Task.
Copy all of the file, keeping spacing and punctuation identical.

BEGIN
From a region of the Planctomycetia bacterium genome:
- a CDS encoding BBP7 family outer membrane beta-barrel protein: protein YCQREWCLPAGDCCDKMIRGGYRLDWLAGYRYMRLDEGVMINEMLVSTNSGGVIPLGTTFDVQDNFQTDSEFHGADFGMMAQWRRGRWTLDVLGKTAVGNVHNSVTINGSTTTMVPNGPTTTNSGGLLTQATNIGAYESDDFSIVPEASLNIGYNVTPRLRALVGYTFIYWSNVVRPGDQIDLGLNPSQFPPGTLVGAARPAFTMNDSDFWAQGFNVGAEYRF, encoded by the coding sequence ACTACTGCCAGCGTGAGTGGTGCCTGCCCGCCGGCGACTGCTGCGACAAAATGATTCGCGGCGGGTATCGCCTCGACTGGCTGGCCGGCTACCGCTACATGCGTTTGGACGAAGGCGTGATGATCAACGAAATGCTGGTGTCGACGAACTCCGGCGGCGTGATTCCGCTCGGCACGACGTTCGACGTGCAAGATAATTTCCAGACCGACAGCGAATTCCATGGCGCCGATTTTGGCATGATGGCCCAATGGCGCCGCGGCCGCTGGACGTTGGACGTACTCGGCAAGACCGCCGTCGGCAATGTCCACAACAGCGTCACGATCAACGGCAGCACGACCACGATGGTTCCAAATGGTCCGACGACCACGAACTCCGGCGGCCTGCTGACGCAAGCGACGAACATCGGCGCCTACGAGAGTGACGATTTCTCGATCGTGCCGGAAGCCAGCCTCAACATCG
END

From a region of the Planctomycetia bacterium genome:
- a CDS encoding BBP7 family outer membrane beta-barrel protein: protein YCQREWCLPAGDCCDKMIRGGYRLDWLAGYRYMRLDEGVMINEMLVSTNSGGVIPLGTTFDVQDNFQTDSEFHGADFGMMAQWRRGRWTLDVLGKTAVGNVHNSVTINGSTTTMVPNGPTTTNSGGLLTQATNIGAYESDDFSIVPEASLNIGYNVTPRLRALVGYTFIYWSNVVRPGDQIDLGLNPSQFPPGTLVGAARPAFTMNDSDFWAQGFNVGAEYRF, encoded by the coding sequence ACTACTGCCAGCGTGAGTGGTGCCTGCCCGCCGGCGACTGCTGCGACAAAATGATTCGCGGCGGGTATCGCCTCGACTGGCTGGCCGGCTACCGCTACATGCGTTTGGACGAAGGCGTGATGATCAACGAAATGCTGGTGTCGACGAACTCCGGCGGCGTGATTCCGCTCGGCACGACGTTCGACGTGCAAGATAATTTCCAGACCGACAGCGAATTCCATGGCGCCGATTTTGGCATGATGGCCCAATGGCGCCGCGGCCGCTGGACGTTGGACGTACTCGGCAAGACCGCCGTCGGCAATGTCCACAACAGCGTCACGATCAACGGCAGCACGACCACGATGGTTCCAAATGGTCCGACGACCACGAACTCCGGCGGCCTGCTGACGCAAGCGACGAACATCGGCGCCTACGAGAGTGACGATTTCTCGATCGTGCCGGAAGCCAGCCTCAACATCG